Bosco’s is a smoke-free wine and martini bar that offers a unique alternative to the dive bars and sports bars that dominate the Topeka bar scene. I recently visited Bosco’s, located in the basement of an old limestone building at the corner of 4th and Kansas Avenue. Its basement-level entry reminded me of the ‘80s sitcom “Cheers,” which also featured a bar located in a basement.
“Everyone says it’s like Cheers,” said Jacob McCullah, bartender and brother of the owner, when I told him about my brilliant epiphany. When I hummed a few notes from the ‘Cheers’ theme song, he added, “And every piano player who comes in usually plays the ‘Cheers’ theme song on the piano.”
I had heard Bosco’s was small and trendy, so I went in expecting a standing-room only kind of place where I would be bombarded by lots of drunk and rowdy college kids, and the bartender would be so overwhelmed that I’d have to wait 20 minutes just to get a drink. But upon stepping foot into the bar, I saw approximately zero obnoxious drunks, and I was immediately greeted by a personable host.
Taking a seat, I admired the authentic tin ceilings and the beautiful stone and brick walls. I cannot stress enough that Bosco’s is small – I only counted about 50 seats in the whole place – but it wasn’t crowded. There were only about 30 people in attendance on a Saturday night, and the artwork and decor were so charming that I felt like I had found a secret treasure: Topeka’s diamond in the rough.
McCullah says the people who frequent Bosco’s aren’t your standard bar crowd.
“They’re usually educated young professionals and people who are ready for a more mature scene,” he said. “It’s a social networking scene. We have a lot of downtown people come in.”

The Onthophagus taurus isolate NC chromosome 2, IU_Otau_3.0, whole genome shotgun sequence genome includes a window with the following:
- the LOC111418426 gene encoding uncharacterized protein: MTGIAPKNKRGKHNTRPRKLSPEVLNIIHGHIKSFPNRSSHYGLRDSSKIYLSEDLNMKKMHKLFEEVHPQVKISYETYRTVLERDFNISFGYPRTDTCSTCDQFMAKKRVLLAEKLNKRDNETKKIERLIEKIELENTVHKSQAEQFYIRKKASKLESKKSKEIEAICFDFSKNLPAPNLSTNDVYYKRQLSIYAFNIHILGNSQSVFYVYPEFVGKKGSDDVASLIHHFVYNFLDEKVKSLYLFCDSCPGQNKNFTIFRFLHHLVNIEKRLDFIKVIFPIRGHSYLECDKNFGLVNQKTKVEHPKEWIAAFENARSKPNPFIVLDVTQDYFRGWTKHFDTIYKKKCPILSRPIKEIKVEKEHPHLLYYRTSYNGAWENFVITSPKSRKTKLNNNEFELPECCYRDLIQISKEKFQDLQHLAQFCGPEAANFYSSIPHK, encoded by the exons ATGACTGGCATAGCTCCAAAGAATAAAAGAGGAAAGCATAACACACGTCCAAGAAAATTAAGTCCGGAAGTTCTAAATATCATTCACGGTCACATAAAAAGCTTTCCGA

Bosco’s has a pleasantly subdued ambience. Unlike so many bars in T-town, the walls aren’t lined with ubiquitous television sets, so instead of zoning out watching television, patrons engage in actual conversations with one another. And there is no loud music blasting from a jukebox to drown out conversation. During my visit, a live band called Top City Trio filled the bar with live acoustic music.
Bosco’s seems to revolve around live music. Vocalists Ashley Bunyar and Greg Myer have recently begun singing for Bosco’s Supper Club, an event that charges guests $35 for a five-course meal and a show. The Supper Club idea came about after Bunyar had already performed at Bosco’s several times.
“During one gig that I did, it was the highest grossing and the most crowded show they’d ever had,” said Bunyar. “We were doing sound checks, and it just hit [the owner] that we should just do a dinner-and-a-show thing. And so a few months later I did the first Bosco’s Supper Club.”
Bosco’s owner, Craig McCullah, has embraced community efforts to revive downtown Topeka. Since its inception in October 2008, the bar has participated in the Topeka’s monthly First Friday Artwalk. Artist Justin Marable’s screen prints currently adorn Bosco’s walls, and they will be available for sale until a new artist’s works take their place on the walls next month.
Bosco’s has begun serving lunch everyday from 11 a.m. to 2 p.m., and the menu offers a variety of dishes, including appetizers, salads, pastas, pizzas, burgers and desserts. There are also daily lunch specials.
“We started the lunch business not too long ago, and it’s really been taking off,” said McCullah.
To learn more about Bosco’s, visit its Web site at BoscosDowntown.com.